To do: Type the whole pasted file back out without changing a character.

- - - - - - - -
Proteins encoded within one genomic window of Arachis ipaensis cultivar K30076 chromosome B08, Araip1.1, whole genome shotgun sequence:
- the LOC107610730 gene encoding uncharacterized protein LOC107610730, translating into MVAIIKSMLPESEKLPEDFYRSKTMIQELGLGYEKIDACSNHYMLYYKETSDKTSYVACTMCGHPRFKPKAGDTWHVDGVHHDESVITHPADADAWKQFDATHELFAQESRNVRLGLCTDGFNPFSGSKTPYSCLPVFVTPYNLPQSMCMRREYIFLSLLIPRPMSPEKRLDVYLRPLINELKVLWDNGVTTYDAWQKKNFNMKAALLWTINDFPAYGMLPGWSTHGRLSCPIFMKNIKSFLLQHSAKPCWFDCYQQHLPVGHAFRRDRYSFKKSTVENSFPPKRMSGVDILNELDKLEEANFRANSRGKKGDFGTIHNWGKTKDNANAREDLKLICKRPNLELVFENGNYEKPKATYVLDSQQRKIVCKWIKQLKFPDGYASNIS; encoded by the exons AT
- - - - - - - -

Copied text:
Proteins encoded within one genomic window of Arachis ipaensis cultivar K30076 chromosome B08, Araip1.1, whole genome shotgun sequence:
- the LOC107610730 gene encoding uncharacterized protein LOC107610730, translating into MVAIIKSMLPESEKLPEDFYRSKTMIQELGLGYEKIDACSNHYMLYYKETSDKTSYVACTMCGHPRFKPKAGDTWHVDGVHHDESVITHPADADAWKQFDATHELFAQESRNVRLGLCTDGFNPFSGSKTPYSCLPVFVTPYNLPQSMCMRREYIFLSLLIPRPMSPEKRLDVYLRPLINELKVLWDNGVTTYDAWQKKNFNMKAALLWTINDFPAYGMLPGWSTHGRLSCPIFMKNIKSFLLQHSAKPCWFDCYQQHLPVGHAFRRDRYSFKKSTVENSFPPKRMSGVDILNELDKLEEANFRANSRGKKGDFGTIHNWGKTKDNANAREDLKLICKRPNLELVFENGNYEKPKATYVLDSQQRKIVCKWIKQLKFPDGYASNIS; encoded by the exons AT